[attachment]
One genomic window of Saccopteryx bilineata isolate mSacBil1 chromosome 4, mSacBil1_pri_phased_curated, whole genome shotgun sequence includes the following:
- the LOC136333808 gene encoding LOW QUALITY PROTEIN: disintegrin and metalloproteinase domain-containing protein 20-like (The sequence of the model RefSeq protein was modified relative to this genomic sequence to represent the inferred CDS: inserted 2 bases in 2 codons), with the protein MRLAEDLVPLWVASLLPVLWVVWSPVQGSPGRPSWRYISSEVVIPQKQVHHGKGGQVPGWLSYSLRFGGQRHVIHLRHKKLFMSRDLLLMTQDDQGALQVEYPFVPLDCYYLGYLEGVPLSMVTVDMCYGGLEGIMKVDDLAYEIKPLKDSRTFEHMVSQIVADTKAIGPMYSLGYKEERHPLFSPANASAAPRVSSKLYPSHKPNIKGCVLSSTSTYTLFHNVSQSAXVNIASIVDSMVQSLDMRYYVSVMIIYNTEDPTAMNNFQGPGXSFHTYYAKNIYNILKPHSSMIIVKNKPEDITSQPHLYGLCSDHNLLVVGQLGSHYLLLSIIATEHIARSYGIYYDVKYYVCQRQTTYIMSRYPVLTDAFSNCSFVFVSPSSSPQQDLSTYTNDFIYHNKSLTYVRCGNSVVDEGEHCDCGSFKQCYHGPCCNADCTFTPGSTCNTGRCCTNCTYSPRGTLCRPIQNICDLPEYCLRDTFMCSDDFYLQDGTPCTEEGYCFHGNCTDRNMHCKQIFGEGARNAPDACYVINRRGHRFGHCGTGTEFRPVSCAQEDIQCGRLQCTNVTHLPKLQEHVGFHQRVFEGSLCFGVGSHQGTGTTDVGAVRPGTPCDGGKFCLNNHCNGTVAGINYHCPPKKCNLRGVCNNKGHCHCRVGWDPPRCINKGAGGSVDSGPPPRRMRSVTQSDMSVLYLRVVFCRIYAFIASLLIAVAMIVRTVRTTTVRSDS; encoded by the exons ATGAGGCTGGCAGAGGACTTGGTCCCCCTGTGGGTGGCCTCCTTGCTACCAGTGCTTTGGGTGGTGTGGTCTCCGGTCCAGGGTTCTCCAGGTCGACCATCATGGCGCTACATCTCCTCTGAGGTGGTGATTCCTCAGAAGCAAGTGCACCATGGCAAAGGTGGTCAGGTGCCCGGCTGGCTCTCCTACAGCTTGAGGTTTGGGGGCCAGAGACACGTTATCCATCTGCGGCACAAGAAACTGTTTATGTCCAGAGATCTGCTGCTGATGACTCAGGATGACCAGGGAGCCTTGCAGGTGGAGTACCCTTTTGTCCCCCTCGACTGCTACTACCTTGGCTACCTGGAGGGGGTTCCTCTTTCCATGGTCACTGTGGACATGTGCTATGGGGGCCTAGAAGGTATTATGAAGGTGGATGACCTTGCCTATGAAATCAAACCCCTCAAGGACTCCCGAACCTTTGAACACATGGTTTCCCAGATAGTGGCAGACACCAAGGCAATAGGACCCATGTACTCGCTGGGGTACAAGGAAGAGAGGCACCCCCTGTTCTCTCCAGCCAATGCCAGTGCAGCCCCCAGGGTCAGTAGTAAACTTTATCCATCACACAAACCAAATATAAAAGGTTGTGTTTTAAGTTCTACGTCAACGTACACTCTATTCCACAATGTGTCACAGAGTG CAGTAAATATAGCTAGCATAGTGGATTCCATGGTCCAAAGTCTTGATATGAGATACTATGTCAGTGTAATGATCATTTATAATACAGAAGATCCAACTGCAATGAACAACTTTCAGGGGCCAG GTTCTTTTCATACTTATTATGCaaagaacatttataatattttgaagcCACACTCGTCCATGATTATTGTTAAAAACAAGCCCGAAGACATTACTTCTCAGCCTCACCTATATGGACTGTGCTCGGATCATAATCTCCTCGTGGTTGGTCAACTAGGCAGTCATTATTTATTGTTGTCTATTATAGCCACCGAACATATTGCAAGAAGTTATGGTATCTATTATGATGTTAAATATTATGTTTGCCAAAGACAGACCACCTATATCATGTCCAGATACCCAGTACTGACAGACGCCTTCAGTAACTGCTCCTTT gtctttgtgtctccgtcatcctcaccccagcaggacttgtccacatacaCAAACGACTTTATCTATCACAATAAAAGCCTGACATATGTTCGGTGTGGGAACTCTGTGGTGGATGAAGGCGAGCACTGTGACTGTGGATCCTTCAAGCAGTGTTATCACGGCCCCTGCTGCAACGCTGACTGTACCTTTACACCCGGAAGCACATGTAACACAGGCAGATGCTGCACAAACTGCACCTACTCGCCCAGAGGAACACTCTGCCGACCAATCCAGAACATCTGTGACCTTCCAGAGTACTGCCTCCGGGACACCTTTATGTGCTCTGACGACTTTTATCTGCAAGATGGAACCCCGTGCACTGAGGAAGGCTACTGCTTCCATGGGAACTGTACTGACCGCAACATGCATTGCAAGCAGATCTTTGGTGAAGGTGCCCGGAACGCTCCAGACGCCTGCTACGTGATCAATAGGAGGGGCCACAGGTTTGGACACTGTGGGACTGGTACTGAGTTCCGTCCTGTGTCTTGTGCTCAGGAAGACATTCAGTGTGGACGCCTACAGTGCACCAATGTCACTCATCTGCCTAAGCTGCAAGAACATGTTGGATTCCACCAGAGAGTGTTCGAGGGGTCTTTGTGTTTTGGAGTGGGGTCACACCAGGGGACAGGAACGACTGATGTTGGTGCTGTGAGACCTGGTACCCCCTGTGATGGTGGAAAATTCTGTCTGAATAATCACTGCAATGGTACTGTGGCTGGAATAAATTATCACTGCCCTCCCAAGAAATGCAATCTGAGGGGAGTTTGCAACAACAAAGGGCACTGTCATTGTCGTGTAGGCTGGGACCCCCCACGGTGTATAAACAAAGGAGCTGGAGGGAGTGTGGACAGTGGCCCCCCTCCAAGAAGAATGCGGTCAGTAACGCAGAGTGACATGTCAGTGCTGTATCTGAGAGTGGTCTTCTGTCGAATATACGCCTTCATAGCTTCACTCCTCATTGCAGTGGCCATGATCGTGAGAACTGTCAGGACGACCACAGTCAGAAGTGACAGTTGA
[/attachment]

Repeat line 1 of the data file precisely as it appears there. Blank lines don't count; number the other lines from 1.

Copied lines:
One genomic window of Saccopteryx bilineata isolate mSacBil1 chromosome 4, mSacBil1_pri_phased_curated, whole genome shotgun sequence includes the following: